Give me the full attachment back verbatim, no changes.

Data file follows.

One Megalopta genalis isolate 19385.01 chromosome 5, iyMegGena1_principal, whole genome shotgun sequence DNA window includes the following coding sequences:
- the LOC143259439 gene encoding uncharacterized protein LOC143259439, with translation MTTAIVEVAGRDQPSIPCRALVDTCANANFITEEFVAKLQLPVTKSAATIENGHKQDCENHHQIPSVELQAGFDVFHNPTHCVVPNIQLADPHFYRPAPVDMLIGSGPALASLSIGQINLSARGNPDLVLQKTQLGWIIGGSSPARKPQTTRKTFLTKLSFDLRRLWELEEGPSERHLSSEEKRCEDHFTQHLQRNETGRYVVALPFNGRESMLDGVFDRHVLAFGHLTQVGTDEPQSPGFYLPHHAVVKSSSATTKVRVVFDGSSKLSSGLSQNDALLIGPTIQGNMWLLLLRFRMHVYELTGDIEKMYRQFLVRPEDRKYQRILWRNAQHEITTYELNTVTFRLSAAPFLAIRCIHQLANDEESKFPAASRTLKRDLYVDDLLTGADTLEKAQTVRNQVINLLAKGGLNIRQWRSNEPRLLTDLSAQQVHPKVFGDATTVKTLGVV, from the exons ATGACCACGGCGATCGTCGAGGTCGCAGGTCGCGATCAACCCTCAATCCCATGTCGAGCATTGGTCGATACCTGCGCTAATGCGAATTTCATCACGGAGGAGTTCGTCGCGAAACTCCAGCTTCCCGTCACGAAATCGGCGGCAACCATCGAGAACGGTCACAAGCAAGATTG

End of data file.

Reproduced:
One Megalopta genalis isolate 19385.01 chromosome 5, iyMegGena1_principal, whole genome shotgun sequence DNA window includes the following coding sequences:
- the LOC143259439 gene encoding uncharacterized protein LOC143259439, with translation MTTAIVEVAGRDQPSIPCRALVDTCANANFITEEFVAKLQLPVTKSAATIENGHKQDCENHHQIPSVELQAGFDVFHNPTHCVVPNIQLADPHFYRPAPVDMLIGSGPALASLSIGQINLSARGNPDLVLQKTQLGWIIGGSSPARKPQTTRKTFLTKLSFDLRRLWELEEGPSERHLSSEEKRCEDHFTQHLQRNETGRYVVALPFNGRESMLDGVFDRHVLAFGHLTQVGTDEPQSPGFYLPHHAVVKSSSATTKVRVVFDGSSKLSSGLSQNDALLIGPTIQGNMWLLLLRFRMHVYELTGDIEKMYRQFLVRPEDRKYQRILWRNAQHEITTYELNTVTFRLSAAPFLAIRCIHQLANDEESKFPAASRTLKRDLYVDDLLTGADTLEKAQTVRNQVINLLAKGGLNIRQWRSNEPRLLTDLSAQQVHPKVFGDATTVKTLGVV, from the exons ATGACCACGGCGATCGTCGAGGTCGCAGGTCGCGATCAACCCTCAATCCCATGTCGAGCATTGGTCGATACCTGCGCTAATGCGAATTTCATCACGGAGGAGTTCGTCGCGAAACTCCAGCTTCCCGTCACGAAATCGGCGGCAACCATCGAGAACGGTCACAAGCAAGATTG